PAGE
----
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|Title:||Sport culture in Japan and the challenge of global processes: The specific case of Japanese baseball and labour migration|
|Publisher:||Brunel University School of Sport and Education PhD Theses|
|Abstract:||This thesis concerns itself with how sport culture in Japan - especially, baseball - has been transformed under the influence of globalisation. Globalisation, defined as the `borderless' world, is a key term in describing the state of affairs in the contemporary world. In sporting world, globalisation embodied itself in the forms of international (or transcontinental) labour migration, international sporting contests. Globalisation has tended to be analysed from a Western point of view because of Western domination in political and economic affairs as well as cultural ones for the past few centuries. This thesis tries to undertake the research of globalisation also from a non-Western point of view. There are many forms of global processes at work and globalisation has been conceptualised from various angles. After reviewing different approaches to the concept of globalisation, attention is shifted to the formation and the growth of sport culture in Japan in connection with globalisation. Modern sport culture was quite foreign in Japan before 1868, but with the Western influences dominant after 1868, Japan grew to be one of today's sporting powers. The growth of sport culture in Japan had marked characteristics according to social changes, which was reflected mainly in the form of Japaneseness and Westerness. This thesis classifies these social changes into four historical periods - the pre-modern (before 1868), the modern (1868-1945), the modern (1945-1990), and the post-modern (after 1990) - and explores sport culture in Japan in this historical framework. Subsequently, this thesis directs its attention specifically to Japanese baseball and traces the way in which the Japanese game grew in the face of American influences, specifically labour migration from America. Baseball, as the `national' sport in Japan, has been taken as an epitome of Japaneseness (observable in specific individual styles of play and attitudes to the game) since its inception. The tensions of between Japaneseness and American influences are fully discussed as an aspect of global processes. This thesis also assesses the significance of the immigration of Japanese players to American baseball especially from the 1990s on, more complex nature of labour migration in baseball Japanese baseball and the accompanying fall in the popularity of Japanese baseball. Finally, looking to the future, this thesis discusses possible trends to come. This thesis embodies original data collected from past American (and some other foreign) players, baseball journalists, and from documentary sources. Original translations from Japanese into English have been made to make it possible to use Japanese publications.|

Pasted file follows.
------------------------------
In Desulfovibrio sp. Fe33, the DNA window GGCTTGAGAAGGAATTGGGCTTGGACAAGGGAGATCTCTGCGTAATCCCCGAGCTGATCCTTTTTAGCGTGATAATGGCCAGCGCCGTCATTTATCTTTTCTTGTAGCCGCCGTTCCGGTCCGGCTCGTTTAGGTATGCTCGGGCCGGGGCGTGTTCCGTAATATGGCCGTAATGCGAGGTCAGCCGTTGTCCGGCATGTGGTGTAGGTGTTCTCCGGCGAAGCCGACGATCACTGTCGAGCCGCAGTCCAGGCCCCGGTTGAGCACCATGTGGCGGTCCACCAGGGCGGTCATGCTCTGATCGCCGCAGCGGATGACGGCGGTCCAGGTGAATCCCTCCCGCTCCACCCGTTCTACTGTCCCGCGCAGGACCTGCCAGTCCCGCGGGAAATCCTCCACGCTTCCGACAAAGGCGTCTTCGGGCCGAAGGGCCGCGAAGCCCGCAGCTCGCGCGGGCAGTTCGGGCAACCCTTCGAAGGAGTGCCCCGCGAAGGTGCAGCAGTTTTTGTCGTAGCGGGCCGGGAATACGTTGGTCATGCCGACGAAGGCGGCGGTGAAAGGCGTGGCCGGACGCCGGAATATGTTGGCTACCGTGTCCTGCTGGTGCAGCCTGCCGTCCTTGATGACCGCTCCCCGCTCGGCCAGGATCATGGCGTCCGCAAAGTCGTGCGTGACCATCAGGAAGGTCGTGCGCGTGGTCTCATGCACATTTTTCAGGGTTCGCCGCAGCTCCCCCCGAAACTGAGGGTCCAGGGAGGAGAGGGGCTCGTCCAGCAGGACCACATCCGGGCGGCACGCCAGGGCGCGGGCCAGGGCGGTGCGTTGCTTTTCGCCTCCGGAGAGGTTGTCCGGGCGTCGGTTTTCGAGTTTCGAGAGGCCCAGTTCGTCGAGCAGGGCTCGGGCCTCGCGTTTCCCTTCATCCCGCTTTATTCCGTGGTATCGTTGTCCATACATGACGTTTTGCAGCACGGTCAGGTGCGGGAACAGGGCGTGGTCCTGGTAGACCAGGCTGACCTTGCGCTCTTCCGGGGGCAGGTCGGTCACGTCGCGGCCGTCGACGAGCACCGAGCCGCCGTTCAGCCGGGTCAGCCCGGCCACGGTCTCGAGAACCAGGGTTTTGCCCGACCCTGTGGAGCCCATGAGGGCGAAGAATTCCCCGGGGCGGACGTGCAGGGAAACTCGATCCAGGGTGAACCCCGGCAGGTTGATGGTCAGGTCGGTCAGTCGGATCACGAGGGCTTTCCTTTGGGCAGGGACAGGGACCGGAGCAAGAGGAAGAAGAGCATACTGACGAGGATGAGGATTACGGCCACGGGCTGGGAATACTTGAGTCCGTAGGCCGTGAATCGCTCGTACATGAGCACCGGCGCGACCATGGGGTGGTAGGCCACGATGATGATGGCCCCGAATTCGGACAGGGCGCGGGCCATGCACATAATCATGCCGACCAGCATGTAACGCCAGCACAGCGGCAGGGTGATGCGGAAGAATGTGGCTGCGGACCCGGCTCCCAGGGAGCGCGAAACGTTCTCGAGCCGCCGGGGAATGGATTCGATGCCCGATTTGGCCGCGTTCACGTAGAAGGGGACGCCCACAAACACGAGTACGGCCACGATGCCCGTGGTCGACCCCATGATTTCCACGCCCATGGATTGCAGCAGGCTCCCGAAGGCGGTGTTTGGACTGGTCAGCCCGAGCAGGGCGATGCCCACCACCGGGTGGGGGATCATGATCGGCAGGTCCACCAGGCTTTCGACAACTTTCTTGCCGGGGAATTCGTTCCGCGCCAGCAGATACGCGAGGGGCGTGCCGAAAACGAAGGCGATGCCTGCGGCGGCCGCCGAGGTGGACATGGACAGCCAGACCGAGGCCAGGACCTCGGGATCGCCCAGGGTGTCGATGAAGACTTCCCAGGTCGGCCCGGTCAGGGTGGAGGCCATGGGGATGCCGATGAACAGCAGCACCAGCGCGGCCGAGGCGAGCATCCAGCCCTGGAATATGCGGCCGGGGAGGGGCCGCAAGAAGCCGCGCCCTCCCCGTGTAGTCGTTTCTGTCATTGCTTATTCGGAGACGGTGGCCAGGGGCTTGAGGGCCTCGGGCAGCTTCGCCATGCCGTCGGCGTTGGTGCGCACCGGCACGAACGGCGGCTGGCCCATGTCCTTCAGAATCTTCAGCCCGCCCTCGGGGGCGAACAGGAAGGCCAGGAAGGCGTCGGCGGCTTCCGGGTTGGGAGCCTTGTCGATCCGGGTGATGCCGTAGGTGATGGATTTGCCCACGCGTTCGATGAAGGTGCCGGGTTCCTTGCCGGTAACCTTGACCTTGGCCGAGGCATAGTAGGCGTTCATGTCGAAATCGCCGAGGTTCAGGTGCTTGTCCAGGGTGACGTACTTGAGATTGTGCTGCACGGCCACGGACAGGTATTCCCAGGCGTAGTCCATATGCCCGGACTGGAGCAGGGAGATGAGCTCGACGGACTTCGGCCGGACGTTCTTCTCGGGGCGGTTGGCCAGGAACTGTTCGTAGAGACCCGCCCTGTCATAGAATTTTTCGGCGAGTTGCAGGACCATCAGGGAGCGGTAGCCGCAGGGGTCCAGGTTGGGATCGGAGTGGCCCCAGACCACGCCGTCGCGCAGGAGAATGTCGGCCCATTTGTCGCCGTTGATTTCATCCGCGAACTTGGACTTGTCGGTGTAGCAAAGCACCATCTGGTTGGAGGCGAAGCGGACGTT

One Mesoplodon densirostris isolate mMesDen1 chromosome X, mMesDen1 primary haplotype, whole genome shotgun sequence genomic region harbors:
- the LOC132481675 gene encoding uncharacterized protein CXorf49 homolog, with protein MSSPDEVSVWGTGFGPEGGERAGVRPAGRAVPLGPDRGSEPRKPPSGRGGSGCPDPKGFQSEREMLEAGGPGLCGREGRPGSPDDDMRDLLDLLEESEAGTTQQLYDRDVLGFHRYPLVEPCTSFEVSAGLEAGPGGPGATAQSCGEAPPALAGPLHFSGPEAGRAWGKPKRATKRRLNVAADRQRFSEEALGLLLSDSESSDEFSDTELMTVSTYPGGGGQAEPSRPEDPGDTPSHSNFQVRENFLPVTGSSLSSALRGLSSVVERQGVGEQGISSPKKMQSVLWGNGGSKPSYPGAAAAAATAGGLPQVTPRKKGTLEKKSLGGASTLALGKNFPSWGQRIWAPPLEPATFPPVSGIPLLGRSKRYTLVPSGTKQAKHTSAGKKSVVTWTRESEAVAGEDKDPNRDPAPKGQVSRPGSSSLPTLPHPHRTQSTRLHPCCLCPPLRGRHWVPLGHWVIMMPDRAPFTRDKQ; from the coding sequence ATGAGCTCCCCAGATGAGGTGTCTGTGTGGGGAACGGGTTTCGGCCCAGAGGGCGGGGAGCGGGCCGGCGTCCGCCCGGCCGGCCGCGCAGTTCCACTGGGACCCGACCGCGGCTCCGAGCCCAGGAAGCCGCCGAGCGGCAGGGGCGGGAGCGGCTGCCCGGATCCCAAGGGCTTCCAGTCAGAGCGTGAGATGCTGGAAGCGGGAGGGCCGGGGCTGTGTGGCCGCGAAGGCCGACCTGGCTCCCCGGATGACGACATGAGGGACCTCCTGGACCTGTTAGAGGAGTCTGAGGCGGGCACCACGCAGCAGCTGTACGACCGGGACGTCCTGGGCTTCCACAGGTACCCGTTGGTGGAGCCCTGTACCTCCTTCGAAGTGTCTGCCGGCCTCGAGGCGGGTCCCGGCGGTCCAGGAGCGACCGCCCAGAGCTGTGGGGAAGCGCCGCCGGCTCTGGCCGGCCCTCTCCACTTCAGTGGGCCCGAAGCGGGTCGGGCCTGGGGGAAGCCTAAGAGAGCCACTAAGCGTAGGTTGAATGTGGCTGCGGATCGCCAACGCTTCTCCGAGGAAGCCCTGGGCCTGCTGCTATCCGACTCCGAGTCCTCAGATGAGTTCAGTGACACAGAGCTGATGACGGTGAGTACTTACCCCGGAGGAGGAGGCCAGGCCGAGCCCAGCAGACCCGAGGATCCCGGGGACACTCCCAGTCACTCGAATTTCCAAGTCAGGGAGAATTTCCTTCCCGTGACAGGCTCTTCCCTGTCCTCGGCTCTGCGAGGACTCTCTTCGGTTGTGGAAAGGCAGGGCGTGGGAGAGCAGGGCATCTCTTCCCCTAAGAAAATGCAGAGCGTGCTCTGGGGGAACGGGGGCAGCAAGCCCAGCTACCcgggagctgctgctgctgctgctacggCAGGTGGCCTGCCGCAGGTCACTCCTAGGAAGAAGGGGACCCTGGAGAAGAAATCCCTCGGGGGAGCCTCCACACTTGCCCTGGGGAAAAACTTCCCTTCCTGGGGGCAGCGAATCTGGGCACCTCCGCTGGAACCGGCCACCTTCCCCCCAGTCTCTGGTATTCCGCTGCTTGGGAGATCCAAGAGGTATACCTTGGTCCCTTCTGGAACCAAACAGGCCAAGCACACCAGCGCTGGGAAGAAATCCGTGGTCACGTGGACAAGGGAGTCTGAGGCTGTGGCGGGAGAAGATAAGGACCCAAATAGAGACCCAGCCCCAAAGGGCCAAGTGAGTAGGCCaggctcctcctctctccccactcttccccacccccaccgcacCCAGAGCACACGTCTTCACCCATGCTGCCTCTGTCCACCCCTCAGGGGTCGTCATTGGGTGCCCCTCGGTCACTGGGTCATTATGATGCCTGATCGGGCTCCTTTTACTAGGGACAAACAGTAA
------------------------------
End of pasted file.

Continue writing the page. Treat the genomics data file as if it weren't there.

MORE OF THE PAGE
|Description:||This thesis was submitted for the degree of Doctor of Philosophy and awarded by Brunel University.|
|Appears in Collections:||Dept of Life Sciences Theses|
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